Hana Grohová
Respect to living nature as bedrock for urban development. The architect of Norweigian micro cabins about sustainable care for our landscape

Are we killing our natural landscapes with tourism? Are extensive cottage developments changing mountains into slums? Those are the key topics of the architecture studio of Reiulf Ramstad. He was kind of accidentally led to designing in the countryside – at the beginning he would mostly get such commissions. However, he discovered that it might me even more difficult than creating projects in the city. Ramstad built his name with sensitive approach to landscapes, using local materials and the effort to take care about nature. In an interview for CAMP Magazine, he described how he sees architecture in the mountains, but also why he enjoys designing in the city.

From stone making to architecture

Where are you staying here in Prague? Do you have an experience from Prague you would like to share?

I have a hotel in the historical center. Yesterday and the day after, I saw a stone maker. I talked to him and watched him make the pavement. I saw how he, with two colours of stone – one light stone and one grey stone – made patterns. He had a little hammer, the stones, the sun in the sky and all the geometry in his head.

What are the factors that inspired you to focus on sustainability and the environment? Does it somehow relate to construction professions such as the stone maker’s?

Yeah, it's going back to what the man is doing. He is using his body and time and to make a construction that is very simple, but it gives a good surface to walk on. And it's a simple piece, one that can be changed. You can modify it. This kind of a of basic geometric pattern he makes will outlive all of us. In hundred years, that pattern will still be there.

Are you focusing on livability of the buildings then? That they last as long as they can?

I think that today there's a lot of talk about sustainability. For example, the first time I was at a conference and heard many people said [that some building was the most sustainable one. And then I went to see it and it was so ugly and had a bad karma. I think that if we took the word quality more seriously, then we wouldn’t have to reinvent our methods. I believe that the life cycle of a building has a quite significant position in this discussion. Not only the choice of materials and technical solutions.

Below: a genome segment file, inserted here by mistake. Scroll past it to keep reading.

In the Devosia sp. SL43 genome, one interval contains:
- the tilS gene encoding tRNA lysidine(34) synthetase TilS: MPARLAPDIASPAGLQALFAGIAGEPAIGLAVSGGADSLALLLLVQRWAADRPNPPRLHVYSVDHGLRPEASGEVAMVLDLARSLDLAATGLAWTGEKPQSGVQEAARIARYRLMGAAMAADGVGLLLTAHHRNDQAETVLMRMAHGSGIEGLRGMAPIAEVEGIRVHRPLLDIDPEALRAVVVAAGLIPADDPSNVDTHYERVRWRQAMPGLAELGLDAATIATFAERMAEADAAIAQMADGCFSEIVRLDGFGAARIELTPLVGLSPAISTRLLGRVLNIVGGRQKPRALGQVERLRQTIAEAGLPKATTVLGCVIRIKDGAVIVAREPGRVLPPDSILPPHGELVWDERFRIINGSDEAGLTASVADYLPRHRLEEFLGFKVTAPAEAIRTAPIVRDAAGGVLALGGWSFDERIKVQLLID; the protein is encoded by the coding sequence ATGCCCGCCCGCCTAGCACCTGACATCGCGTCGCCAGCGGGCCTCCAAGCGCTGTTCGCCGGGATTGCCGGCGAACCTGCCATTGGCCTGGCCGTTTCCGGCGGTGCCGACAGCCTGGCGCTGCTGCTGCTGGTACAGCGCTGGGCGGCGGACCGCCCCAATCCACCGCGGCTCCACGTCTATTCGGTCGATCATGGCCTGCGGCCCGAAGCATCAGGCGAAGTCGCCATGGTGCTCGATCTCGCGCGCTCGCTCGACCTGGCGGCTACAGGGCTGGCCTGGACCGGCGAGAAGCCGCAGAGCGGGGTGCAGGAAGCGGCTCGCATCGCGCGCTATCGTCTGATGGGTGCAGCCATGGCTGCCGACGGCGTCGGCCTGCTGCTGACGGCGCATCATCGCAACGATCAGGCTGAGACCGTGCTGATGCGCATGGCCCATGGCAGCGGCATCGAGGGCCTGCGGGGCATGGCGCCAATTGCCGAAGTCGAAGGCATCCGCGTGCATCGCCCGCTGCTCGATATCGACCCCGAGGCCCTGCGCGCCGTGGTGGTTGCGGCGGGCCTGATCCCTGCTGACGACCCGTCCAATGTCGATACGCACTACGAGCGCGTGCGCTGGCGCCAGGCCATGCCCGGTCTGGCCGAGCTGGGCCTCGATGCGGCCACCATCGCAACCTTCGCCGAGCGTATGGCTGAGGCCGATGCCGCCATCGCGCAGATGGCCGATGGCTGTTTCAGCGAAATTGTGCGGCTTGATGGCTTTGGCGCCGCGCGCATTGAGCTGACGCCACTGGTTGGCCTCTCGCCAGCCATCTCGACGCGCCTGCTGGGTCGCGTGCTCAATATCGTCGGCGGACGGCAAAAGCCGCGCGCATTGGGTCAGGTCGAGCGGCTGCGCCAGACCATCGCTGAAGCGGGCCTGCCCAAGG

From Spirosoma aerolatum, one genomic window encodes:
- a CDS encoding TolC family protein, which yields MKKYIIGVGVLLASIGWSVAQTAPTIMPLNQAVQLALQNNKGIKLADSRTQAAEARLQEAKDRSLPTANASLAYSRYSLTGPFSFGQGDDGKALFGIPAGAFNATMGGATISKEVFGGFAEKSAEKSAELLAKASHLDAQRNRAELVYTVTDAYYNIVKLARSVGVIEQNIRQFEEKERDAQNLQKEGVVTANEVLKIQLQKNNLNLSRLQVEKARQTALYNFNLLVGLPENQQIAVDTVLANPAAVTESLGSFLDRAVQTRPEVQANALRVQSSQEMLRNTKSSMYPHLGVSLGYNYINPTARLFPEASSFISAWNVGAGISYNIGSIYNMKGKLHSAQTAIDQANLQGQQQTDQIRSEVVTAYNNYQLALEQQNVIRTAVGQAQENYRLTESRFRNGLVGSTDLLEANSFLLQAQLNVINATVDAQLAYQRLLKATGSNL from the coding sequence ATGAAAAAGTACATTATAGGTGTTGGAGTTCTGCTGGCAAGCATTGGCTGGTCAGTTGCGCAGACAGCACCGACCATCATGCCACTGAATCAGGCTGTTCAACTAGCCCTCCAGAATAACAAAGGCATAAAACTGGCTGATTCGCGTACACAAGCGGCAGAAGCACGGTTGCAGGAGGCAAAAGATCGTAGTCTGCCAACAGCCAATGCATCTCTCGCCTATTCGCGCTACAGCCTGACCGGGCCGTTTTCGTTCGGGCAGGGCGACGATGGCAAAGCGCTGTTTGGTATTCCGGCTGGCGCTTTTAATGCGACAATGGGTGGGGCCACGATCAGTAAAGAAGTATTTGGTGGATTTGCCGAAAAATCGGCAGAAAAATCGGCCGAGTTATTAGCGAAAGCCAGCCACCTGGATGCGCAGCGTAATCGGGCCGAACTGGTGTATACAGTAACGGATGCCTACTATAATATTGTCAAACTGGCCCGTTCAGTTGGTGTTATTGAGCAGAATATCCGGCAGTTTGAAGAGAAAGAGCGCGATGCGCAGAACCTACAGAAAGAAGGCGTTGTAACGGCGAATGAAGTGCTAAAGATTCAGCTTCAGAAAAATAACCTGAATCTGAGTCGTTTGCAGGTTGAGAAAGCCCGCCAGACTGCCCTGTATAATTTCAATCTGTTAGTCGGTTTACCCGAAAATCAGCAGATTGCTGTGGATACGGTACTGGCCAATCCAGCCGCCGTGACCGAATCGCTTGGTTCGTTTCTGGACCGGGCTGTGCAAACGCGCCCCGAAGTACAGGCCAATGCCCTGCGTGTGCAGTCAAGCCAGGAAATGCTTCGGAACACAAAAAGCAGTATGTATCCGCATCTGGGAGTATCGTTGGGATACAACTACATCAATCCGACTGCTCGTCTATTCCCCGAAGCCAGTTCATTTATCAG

Romsdal Folk Museum – one of the most significant designs of Reiulf Ramstad Arkitekter – is special because of the use of local material. When built, it was the largest single massive timber construction in development in Norway.

Source: Reiulf Ramstad Arkitekter

In an interview I also heard you mentioned multiple uses the building can have.

I think that it's very important when a building can fill many purposes. On the one hand, a building can often be made for one purpose, on the other hand, if it’s well done, it can serve other kinds of activities. For example, our office is more than 160 years old and first, it has been a residence, then it became too big for a residence, so they also added commercial activities to the building. Then it became an embassy. [00:05:30]. Then a theatre, a school and in the end, we took over. The way we live and occupy buildings is a very important part of the discussion about sustainability. For me, quality and social consciousness should play a more important role in architecture.

The culture of cottages ruins the landscape

You talk about the quality, atmosphere, or karma of the building. What is your relationship to places where you design? Is it better to make a good building when you have a relationship with the place?

I never have a prefixed solution. I don't have a style or a signature. I'm not striving [for that. In fact, I think that every project is a kind of a voyage. It's an interesting how you’re making a project together with other people. In the team that we have a client, local authorities, contractors, and we don’t succeed every time. It’s nice to have a democracy where there's space for everyone. I believe then that in this kind of a play, the role of architecture is to be the pilot with big responsibility. I do think that the role of an architect can also be social. We give the building not only an aesthetic meaning, but we also define the balance between aesthetics and ethics.